Young stars are surrounded by a thin, swirling cloud
of gas and dust that may be the birthplace of planets. New computer
calculations reveal that a newborn planet signals its presence by a clear,
sharp ring of cold dust. Such rings are seen around many nearby stars.

Physicist Ben Bromley of the University of Utah and astronomer Scott
Kenyon of the Smithsonian Astrophysical Observatory obtained these
findings using a parallel supercomputer at the National Aeronautics and
Space Administration’s Jet Propulsion Laboratory in Pasadena, Calif.

The computer simulations included a high level of realism, and showed
how rings of dust around stars appear, grow and then fade, depending on
size and number of planets. The findings will be published in the Sept. 20
issue of The Astrophysical Journal.

Existing methods of searching for planets around other stars are
capable of finding only Jupiter-sized planets, although a variety of
proposed Earth-orbiting telescopes promise to detect planets the size of

The new method – looking for planets within dusty rings encircling
other stars – “really is the only technique we have of finding something
as small as Pluto,” says Bromley, an assistant professor of physics at the
University of Utah.

Kenyon, a staff scientist at the Smithsonian Astrophysical Observatory
in Cambridge, Mass., adds: “For people who are looking for planets, these
dusty rings provide a way to locate where an object – ranging in size from
Pluto up to the moon and larger – would be in a circumstellar disk.”

The rings of dust come about because of the way planets are assembled.
The dust and gas around a new star condense – like drops of water in rain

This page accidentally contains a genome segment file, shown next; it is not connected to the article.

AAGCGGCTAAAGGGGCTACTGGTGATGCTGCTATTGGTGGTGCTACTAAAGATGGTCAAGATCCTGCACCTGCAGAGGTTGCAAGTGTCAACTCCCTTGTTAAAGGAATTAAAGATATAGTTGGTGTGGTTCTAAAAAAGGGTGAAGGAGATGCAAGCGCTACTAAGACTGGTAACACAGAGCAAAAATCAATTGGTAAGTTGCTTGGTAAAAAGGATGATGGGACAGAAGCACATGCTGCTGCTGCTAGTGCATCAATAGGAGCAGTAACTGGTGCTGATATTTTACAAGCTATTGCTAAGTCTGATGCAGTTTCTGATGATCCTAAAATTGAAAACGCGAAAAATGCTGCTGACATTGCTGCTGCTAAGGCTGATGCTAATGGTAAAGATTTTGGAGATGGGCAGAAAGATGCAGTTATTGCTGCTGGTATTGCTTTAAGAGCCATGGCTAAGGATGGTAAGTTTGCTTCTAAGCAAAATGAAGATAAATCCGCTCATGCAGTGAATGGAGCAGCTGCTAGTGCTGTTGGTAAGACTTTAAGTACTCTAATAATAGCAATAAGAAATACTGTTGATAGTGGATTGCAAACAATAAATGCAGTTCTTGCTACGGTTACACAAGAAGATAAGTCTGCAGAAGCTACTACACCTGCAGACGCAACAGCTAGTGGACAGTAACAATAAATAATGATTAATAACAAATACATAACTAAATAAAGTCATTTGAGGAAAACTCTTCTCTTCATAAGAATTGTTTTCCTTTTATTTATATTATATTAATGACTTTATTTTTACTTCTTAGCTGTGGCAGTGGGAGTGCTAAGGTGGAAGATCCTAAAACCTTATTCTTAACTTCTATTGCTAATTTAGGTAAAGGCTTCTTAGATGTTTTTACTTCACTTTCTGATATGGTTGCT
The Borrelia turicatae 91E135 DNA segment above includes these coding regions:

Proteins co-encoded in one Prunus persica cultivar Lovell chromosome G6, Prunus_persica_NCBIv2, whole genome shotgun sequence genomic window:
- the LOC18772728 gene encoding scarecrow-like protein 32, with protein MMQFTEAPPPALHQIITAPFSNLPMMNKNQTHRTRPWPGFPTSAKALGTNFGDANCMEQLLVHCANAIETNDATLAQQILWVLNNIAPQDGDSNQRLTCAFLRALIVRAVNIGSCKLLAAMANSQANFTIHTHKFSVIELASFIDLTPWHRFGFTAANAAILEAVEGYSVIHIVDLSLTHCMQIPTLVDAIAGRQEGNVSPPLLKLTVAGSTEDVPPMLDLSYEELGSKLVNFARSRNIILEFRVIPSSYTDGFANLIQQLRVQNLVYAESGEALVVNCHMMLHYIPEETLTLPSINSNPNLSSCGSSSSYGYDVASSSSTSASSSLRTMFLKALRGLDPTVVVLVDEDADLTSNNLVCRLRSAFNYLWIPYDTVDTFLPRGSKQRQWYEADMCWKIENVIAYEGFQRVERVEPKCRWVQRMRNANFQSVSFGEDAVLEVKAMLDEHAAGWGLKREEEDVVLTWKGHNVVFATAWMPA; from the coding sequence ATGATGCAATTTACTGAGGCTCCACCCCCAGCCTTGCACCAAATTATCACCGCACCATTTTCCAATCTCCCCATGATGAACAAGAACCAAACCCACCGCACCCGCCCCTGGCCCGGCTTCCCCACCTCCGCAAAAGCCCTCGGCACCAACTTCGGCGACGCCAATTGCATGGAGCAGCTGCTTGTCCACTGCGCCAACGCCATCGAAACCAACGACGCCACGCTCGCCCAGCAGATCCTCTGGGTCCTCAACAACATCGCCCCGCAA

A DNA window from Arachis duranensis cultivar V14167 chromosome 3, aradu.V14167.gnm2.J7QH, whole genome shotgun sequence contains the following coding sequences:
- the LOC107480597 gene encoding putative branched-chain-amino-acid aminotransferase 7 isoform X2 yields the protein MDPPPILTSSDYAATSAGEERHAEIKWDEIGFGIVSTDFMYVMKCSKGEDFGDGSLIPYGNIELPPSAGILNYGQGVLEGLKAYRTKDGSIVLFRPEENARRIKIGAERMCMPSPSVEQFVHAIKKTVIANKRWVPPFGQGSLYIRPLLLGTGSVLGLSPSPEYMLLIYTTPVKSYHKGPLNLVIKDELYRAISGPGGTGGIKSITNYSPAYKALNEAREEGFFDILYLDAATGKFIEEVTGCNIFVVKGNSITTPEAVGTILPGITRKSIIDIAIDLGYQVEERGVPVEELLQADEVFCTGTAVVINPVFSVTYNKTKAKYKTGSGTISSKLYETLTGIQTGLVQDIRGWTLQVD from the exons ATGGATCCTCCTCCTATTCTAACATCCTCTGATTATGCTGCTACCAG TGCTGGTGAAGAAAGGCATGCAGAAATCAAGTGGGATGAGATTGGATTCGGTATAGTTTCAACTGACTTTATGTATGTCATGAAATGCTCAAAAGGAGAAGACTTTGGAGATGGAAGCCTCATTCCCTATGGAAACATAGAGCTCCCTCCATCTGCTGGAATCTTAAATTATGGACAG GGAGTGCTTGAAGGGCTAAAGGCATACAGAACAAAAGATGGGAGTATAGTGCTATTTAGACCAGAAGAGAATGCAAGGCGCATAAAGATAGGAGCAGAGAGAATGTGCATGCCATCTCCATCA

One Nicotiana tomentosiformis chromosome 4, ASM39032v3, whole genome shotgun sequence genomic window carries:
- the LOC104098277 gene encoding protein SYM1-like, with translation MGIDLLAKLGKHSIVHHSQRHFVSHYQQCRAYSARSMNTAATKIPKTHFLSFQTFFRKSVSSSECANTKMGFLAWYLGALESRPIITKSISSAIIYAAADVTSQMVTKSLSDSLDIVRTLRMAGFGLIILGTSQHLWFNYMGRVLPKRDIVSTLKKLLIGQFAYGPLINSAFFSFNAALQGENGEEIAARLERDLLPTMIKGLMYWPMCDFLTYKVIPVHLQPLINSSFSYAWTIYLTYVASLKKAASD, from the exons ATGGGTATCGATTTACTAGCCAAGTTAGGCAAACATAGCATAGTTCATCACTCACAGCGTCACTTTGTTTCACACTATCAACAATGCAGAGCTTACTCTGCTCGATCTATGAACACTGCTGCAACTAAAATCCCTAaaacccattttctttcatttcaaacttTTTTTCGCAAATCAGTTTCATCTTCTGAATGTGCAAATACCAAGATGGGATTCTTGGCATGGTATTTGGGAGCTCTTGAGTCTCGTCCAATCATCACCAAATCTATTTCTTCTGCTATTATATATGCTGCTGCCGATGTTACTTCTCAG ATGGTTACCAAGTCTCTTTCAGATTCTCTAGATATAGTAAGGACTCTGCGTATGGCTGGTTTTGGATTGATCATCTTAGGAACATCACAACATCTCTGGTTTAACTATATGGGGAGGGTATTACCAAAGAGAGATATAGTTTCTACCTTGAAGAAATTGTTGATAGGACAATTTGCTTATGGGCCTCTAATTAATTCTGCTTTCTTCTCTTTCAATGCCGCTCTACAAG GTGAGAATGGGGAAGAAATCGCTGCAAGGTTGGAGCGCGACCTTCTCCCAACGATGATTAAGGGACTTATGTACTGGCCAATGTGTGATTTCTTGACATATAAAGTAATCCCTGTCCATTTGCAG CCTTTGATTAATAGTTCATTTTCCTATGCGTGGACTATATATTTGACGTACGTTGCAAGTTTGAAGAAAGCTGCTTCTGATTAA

clouds – to form “planetesimals,” small bodies of ice and rock ranging in
diameter from meters to kilometers. These bodies are the seeds of planets
like the Earth. As planetesimals grow in size by colliding with each
other, the larger ones stir up the smaller bodies to high speeds. When the
smaller planetesimals strike each other, they shatter into the dust that
is seen in rings.

The scientists produced animations to demonstrate how rings develop
and persist as a result of planets forming under a variety of conditions.
The animations and text describing the research are on the web at:

Evidence is mounting that many stars have planets, similar to those
in our own solar system. Massive, Jupiter-sized planets tug on their
parent star causing the star to have a small, but detectable, wobble.
Dozens of stars reveal their Jupiter-like planets in this way. But small
planets like the Earth are harder to find. The calculations reported by
Kenyon and Bromley show that dusty rings can reveal the orbital paths of
the more elusive small planets.

Kenyon emphasized computer simulations so far have shown only that
dusty rings are produced when planets the size of Pluto to about Earth
form at Pluto-like distances from the central star. He and Bromley have
not yet simulated formation of Earth-sized planets at Earth-like distances
from a star.

But “the point is that our computer calculations produce objects like
the mass of the moon, Mercury and larger, and they produce a detectable
signature, namely, these dusty rings,” Kenyon says. “The planets are so
dim you would never see them.”

Computational aspects of the research will be highlighted by the
JPL/Caltech Supercomputer and High Definition Systems Group in a poster
display during the Nov. 16-22 SC2002 supercomputing conference in
Baltimore, Md.

Kenyon will discuss the study during a lecture sponsored by the
University of Utah High Energy Astrophysics Institute. The lecture is
scheduled for 10:30 a.m. MDT Thurs. Sept. 26 in Room 110 of the
Intermountain Network and Scientific Computation Center (INSCC) Building
on the University of Utah campus.

Reporters who would like a copy of The Astrophysical Journal study should
contact Lee Siegel or Ben Bromley at the e-mail addresses or phone numbers
listed atop this release.